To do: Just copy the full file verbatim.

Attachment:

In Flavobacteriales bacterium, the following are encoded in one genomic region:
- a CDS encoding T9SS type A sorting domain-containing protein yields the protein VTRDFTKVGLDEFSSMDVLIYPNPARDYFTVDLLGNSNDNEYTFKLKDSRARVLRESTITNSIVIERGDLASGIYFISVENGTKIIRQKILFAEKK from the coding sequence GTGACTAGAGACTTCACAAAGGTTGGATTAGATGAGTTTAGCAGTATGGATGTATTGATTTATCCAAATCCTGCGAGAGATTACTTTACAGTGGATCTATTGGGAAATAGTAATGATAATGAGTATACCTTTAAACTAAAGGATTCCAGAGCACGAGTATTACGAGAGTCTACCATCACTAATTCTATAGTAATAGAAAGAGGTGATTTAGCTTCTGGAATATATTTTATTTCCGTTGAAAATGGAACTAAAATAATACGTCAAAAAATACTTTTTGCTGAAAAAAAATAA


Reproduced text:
In Flavobacteriales bacterium, the following are encoded in one genomic region:
- a CDS encoding T9SS type A sorting domain-containing protein yields the protein VTRDFTKVGLDEFSSMDVLIYPNPARDYFTVDLLGNSNDNEYTFKLKDSRARVLRESTITNSIVIERGDLASGIYFISVENGTKIIRQKILFAEKK from the coding sequence GTGACTAGAGACTTCACAAAGGTTGGATTAGATGAGTTTAGCAGTATGGATGTATTGATTTATCCAAATCCTGCGAGAGATTACTTTACAGTGGATCTATTGGGAAATAGTAATGATAATGAGTATACCTTTAAACTAAAGGATTCCAGAGCACGAGTATTACGAGAGTCTACCATCACTAATTCTATAGTAATAGAAAGAGGTGATTTAGCTTCTGGAATATATTTTATTTCCGTTGAAAATGGAACTAAAATAATACGTCAAAAAATACTTTTTGCTGAAAAAAAATAA